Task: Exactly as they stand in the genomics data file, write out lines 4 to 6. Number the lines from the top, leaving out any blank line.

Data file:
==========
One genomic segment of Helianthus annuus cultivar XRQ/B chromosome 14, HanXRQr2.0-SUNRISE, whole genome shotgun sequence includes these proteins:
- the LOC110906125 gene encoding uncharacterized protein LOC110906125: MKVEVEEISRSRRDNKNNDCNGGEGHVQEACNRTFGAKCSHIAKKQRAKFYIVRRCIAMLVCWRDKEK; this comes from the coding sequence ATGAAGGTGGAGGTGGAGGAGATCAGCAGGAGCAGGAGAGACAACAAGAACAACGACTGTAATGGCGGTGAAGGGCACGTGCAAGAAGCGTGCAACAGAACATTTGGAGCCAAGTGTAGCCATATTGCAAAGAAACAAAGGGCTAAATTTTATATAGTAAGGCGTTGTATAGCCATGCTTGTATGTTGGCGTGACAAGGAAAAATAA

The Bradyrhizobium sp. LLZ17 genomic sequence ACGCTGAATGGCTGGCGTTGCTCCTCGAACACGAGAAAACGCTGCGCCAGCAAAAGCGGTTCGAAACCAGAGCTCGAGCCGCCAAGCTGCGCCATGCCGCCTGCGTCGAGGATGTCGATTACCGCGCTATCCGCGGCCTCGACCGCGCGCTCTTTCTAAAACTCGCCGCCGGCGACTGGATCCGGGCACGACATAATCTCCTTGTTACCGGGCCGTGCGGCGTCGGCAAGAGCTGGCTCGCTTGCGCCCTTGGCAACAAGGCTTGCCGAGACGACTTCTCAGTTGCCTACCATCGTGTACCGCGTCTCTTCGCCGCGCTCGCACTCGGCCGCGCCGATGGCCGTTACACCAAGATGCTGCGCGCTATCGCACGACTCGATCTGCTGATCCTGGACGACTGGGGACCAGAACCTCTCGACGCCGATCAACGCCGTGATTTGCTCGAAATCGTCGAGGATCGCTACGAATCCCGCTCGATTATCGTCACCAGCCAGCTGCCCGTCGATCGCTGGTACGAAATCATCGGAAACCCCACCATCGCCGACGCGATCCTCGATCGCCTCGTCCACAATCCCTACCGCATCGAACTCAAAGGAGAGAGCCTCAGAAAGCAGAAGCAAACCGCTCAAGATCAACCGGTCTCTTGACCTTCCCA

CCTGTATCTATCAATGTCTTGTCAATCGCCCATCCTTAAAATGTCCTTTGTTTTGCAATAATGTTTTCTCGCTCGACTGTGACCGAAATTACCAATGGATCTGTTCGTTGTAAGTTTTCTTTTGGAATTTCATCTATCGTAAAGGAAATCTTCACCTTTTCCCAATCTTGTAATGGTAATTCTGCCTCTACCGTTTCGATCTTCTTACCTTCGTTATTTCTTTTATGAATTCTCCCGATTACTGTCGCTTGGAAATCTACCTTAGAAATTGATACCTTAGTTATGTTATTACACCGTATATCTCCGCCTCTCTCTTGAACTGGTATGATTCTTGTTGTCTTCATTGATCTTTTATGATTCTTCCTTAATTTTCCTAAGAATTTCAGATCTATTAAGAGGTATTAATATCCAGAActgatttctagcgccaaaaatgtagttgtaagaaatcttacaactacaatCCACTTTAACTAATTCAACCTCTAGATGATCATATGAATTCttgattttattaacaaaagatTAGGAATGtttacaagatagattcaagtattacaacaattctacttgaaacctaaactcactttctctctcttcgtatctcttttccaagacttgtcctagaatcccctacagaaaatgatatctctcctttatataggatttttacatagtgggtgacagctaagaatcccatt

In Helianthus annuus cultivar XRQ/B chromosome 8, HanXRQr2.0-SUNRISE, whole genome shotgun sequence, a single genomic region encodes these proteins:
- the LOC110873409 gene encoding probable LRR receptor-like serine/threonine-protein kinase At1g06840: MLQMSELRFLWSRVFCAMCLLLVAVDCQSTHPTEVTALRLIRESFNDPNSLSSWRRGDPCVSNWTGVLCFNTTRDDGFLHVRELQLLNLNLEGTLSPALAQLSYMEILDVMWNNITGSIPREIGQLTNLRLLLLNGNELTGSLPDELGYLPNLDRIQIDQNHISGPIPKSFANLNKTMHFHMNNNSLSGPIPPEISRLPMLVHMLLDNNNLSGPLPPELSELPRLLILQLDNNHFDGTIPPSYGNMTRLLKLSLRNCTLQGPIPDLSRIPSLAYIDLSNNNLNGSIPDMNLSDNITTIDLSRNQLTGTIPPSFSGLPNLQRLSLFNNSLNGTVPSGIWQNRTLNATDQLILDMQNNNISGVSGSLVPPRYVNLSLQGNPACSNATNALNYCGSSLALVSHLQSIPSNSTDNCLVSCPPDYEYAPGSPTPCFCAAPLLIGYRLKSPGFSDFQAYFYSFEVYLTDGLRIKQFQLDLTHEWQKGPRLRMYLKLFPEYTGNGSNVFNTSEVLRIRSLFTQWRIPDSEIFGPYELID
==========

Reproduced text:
CCTGTATCTATCAATGTCTTGTCAATCGCCCATCCTTAAAATGTCCTTTGTTTTGCAATAATGTTTTCTCGCTCGACTGTGACCGAAATTACCAATGGATCTGTTCGTTGTAAGTTTTCTTTTGGAATTTCATCTATCGTAAAGGAAATCTTCACCTTTTCCCAATCTTGTAATGGTAATTCTGCCTCTACCGTTTCGATCTTCTTACCTTCGTTATTTCTTTTATGAATTCTCCCGATTACTGTCGCTTGGAAATCTACCTTAGAAATTGATACCTTAGTTATGTTATTACACCGTATATCTCCGCCTCTCTCTTGAACTGGTATGATTCTTGTTGTCTTCATTGATCTTTTATGATTCTTCCTTAATTTTCCTAAGAATTTCAGATCTATTAAGAGGTATTAATATCCAGAActgatttctagcgccaaaaatgtagttgtaagaaatcttacaactacaatCCACTTTAACTAATTCAACCTCTAGATGATCATATGAATTCttgattttattaacaaaagatTAGGAATGtttacaagatagattcaagtattacaacaattctacttgaaacctaaactcactttctctctcttcgtatctcttttccaagacttgtcctagaatcccctacagaaaatgatatctctcctttatataggatttttacatagtgggtgacagctaagaatcccatt

In Helianthus annuus cultivar XRQ/B chromosome 8, HanXRQr2.0-SUNRISE, whole genome shotgun sequence, a single genomic region encodes these proteins:
- the LOC110873409 gene encoding probable LRR receptor-like serine/threonine-protein kinase At1g06840: MLQMSELRFLWSRVFCAMCLLLVAVDCQSTHPTEVTALRLIRESFNDPNSLSSWRRGDPCVSNWTGVLCFNTTRDDGFLHVRELQLLNLNLEGTLSPALAQLSYMEILDVMWNNITGSIPREIGQLTNLRLLLLNGNELTGSLPDELGYLPNLDRIQIDQNHISGPIPKSFANLNKTMHFHMNNNSLSGPIPPEISRLPMLVHMLLDNNNLSGPLPPELSELPRLLILQLDNNHFDGTIPPSYGNMTRLLKLSLRNCTLQGPIPDLSRIPSLAYIDLSNNNLNGSIPDMNLSDNITTIDLSRNQLTGTIPPSFSGLPNLQRLSLFNNSLNGTVPSGIWQNRTLNATDQLILDMQNNNISGVSGSLVPPRYVNLSLQGNPACSNATNALNYCGSSLALVSHLQSIPSNSTDNCLVSCPPDYEYAPGSPTPCFCAAPLLIGYRLKSPGFSDFQAYFYSFEVYLTDGLRIKQFQLDLTHEWQKGPRLRMYLKLFPEYTGNGSNVFNTSEVLRIRSLFTQWRIPDSEIFGPYELID